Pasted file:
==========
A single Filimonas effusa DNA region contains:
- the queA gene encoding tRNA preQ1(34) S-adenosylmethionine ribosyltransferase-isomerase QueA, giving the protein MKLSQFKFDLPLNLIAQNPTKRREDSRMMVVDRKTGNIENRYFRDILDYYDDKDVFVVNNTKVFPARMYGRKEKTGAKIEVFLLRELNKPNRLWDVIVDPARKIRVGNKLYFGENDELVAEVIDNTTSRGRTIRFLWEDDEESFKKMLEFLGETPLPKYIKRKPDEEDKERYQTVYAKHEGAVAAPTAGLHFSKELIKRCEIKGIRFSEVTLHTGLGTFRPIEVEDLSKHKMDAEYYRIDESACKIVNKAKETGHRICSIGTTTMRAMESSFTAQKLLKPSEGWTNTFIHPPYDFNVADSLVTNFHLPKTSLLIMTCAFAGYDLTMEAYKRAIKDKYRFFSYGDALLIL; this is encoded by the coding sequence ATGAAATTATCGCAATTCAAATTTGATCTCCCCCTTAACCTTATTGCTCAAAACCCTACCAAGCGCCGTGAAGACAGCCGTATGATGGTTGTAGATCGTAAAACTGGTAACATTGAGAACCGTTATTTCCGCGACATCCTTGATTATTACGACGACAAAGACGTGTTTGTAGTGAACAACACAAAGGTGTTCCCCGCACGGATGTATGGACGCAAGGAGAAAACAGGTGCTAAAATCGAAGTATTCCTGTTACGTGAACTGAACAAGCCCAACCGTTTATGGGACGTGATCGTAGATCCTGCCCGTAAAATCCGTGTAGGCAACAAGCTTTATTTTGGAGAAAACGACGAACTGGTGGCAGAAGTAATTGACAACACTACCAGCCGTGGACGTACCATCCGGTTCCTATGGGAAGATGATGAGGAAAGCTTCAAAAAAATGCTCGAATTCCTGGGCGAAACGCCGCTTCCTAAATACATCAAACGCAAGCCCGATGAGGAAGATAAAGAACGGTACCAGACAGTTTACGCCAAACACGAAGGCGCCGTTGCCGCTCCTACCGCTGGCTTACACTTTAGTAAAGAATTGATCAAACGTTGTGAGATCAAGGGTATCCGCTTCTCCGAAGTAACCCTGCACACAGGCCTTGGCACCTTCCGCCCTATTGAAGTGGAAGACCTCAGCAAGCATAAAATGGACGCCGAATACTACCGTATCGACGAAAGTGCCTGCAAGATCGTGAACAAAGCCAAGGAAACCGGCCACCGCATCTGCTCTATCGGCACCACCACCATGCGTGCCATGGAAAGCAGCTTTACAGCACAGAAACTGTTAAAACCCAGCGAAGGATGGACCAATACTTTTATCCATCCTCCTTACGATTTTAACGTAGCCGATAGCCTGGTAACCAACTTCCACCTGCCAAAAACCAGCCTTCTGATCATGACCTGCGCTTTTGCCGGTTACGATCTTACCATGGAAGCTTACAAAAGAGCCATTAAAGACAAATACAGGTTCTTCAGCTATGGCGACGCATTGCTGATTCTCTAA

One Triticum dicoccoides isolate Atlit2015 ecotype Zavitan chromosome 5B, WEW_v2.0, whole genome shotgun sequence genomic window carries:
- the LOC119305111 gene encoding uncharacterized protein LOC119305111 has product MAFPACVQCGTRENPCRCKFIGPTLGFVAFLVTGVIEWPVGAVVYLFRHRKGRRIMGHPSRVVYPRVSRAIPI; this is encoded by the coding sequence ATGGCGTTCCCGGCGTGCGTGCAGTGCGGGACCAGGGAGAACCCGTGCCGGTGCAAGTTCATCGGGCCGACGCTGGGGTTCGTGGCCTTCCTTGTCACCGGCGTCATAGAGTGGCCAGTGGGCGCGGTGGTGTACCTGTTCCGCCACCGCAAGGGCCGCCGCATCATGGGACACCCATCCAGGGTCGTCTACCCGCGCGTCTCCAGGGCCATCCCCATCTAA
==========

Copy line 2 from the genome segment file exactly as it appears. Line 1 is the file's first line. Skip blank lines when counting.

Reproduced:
- the queA gene encoding tRNA preQ1(34) S-adenosylmethionine ribosyltransferase-isomerase QueA, giving the protein MKLSQFKFDLPLNLIAQNPTKRREDSRMMVVDRKTGNIENRYFRDILDYYDDKDVFVVNNTKVFPARMYGRKEKTGAKIEVFLLRELNKPNRLWDVIVDPARKIRVGNKLYFGENDELVAEVIDNTTSRGRTIRFLWEDDEESFKKMLEFLGETPLPKYIKRKPDEEDKERYQTVYAKHEGAVAAPTAGLHFSKELIKRCEIKGIRFSEVTLHTGLGTFRPIEVEDLSKHKMDAEYYRIDESACKIVNKAKETGHRICSIGTTTMRAMESSFTAQKLLKPSEGWTNTFIHPPYDFNVADSLVTNFHLPKTSLLIMTCAFAGYDLTMEAYKRAIKDKYRFFSYGDALLIL; this is encoded by the coding sequence ATGAAATTATCGCAATTCAAATTTGATCTCCCCCTTAACCTTATTGCTCAAAACCCTACCAAGCGCCGTGAAGACAGCCGTATGATGGTTGTAGATCGTAAAACTGGTAACATTGAGAACCGTTATTTCCGCGACATCCTTGATTATTACGACGACAAAGACGTGTTTGTAGTGAACAACACAAAGGTGTTCCCCGCACGGATGTATGGACGCAAGGAGAAAACAGGTGCTAAAATCGAAGTATTCCTGTTACGTGAACTGAACAAGCCCAACCGTTTATGGGACGTGATCGTAGATCCTGCCCGTAAAATCCGTGTAGGCAACAAGCTTTATTTTGGAGAAAACGACGAACTGGTGGCAGAAGTAATTGACAACACTACCAGCCGTGGACGTACCATCCGGTTCCTATGGGAAGATGATGAGGAAAGCTTCAAAAAAATGCTCGAATTCCTGGGCGAAACGCCGCTTCCTAAATACATCAAACGCAAGCCCGATGAGGAAGATAAAGAACGGTACCAGACAGTTTACGCCAAACACGAAGGCGCCGTTGCCGCTCCTACCGCTGGCTTACACTTTAGTAAAGAATTGATCAAACGTTGTGAGATCAAGGGTATCCGCTTCTCCGAAGTAACCCTGCACACAGGCCTTGGCACCTTCCGCCCTATTGAAGTGGAAGACCTCAGCAAGCATAAAATGGACGCCGAATACTACCGTATCGACGAAAGTGCCTGCAAGATCGTGAACAAAGCCAAGGAAACCGGCCACCGCATCTGCTCTATCGGCACCACCACCATGCGTGCCATGGAAAGCAGCTTTACAGCACAGAAACTGTTAAAACCCAGCGAAGGATGGACCAATACTTTTATCCATCCTCCTTACGATTTTAACGTAGCCGATAGCCTGGTAACCAACTTCCACCTGCCAAAAACCAGCCTTCTGATCATGACCTGCGCTTTTGCCGGTTACGATCTTACCATGGAAGCTTACAAAAGAGCCATTAAAGACAAATACAGGTTCTTCAGCTATGGCGACGCATTGCTGATTCTCTAA